Deutsche Bank Gets Temporary Exemption From DOL


Deutsche Bank AG received a temporary exemption that allows asset managers affiliated with a South Korean subsidiary to continue serving retirement plans even if employees at the subsidiary are convicted of stock market manipulation.

The DOL granted the nine-month prohibited transaction exemption because without it, retirement plans and individual retirement accounts with assets managed by qualified professional asset managers affiliated with Deutsche Securities Korea Co. (DSK) “may incur substantial costs in being forced to liquidate and reinvest their portfolios, and hire new investment managers on short notice,” the department said in a notice issued Sept. 3.

A conviction against DSK was expected on or about Sept. 3 in Seoul Central District Court, South Korea. The company would be held liable for the alleged spot- and futures-linked market price manipulation under Korea's criminal vicarious liability provision, the DOL said when the exemption was proposed Aug. 21.

A DOL spokesman said the department didn't know whether the employees had been convicted Sept. 3.

The waiver allows the asset managers to continue relying on Prohibited Transaction Exemption 84-14, which permits certain transactions between a party in interest with respect to an employee benefit plan and an investment fund in which the plan has an interest and which is managed by a qualified professional asset manager, if the exemption's conditions are met.

The DSK-affiliated asset managers will be able to rely on the temporary exemption only if no individual involved with the alleged market manipulation activities is employed by one of the asset managers, if they meet requirements under PTE 84-14 and several other conditions, the DOL said.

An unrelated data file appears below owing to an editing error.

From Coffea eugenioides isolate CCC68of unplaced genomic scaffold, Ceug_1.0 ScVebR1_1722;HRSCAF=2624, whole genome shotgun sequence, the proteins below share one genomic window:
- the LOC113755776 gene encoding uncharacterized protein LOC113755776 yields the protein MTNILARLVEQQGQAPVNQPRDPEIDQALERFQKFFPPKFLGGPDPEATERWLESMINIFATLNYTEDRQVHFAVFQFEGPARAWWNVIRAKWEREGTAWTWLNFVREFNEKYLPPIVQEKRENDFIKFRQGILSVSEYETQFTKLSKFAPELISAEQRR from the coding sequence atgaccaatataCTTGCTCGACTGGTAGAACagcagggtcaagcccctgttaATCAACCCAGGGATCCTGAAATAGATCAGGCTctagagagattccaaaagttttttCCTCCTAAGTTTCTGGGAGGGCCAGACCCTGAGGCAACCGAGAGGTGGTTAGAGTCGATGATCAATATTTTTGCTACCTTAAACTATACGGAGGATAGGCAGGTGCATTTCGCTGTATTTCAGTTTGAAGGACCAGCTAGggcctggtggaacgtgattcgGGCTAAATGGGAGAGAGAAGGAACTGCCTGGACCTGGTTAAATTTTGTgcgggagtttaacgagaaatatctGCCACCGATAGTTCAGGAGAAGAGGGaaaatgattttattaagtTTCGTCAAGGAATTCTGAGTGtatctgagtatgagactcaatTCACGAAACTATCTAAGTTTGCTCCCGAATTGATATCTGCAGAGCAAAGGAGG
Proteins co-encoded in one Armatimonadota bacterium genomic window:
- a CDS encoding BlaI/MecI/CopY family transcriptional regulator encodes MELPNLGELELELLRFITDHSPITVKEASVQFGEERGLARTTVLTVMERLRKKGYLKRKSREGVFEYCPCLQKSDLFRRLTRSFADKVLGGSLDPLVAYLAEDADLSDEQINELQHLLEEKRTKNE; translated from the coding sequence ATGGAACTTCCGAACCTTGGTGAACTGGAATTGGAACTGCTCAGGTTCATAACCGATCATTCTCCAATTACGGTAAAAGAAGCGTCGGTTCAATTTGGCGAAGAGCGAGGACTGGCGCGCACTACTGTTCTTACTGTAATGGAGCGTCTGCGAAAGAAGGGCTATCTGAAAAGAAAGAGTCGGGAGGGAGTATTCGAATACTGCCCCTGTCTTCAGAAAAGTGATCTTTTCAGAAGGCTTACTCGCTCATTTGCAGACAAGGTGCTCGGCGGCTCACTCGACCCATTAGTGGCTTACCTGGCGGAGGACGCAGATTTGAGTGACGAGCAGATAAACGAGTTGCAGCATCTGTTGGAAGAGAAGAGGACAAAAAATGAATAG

Although PTE 84-14 dates to 1984, it was most recently amended in 2010 to allow financial institutions to act as qualified professional asset managers for their own plans.

“The DOL's expressed rationale really is right on,” Andrew L. Oringer, a partner at Dechert LLP in New York, said Sept. 3. “It would be of unclear benefit—and in some ways least of all to the plans at the heart of these protections—to force plan investors to consider terminating managers because of some legal violation with incredibly attenuated connection to the manager. Putting aside for the moment whether it would make any policy-based sense at all not to grant this exemption in light of the connection between the conviction in question and investment management, a failure to allow continued service would appear to hurt the very plans that the system is trying to protect.”

It isn't clear whether the DOL is developing a broader policy regarding banks convicted of financial misbehavior, but “it certainly feels like they're taking longer than they used to” to make a decision, said James S. Henry, managing director for the Sag Harbor Group, in Sag Harbor, N.Y.

According to a DOL official at a public hearing in January on Credit Suisse's application for a PTE, the DOL makes some of its decisions quietly, Henry said. And often, the DOL isn't required to make its decisions on the record, so “the whole process is kind of murky,” he said.

Excerpted from a story that ran in Pension & Benefits Daily (09/04/2015).

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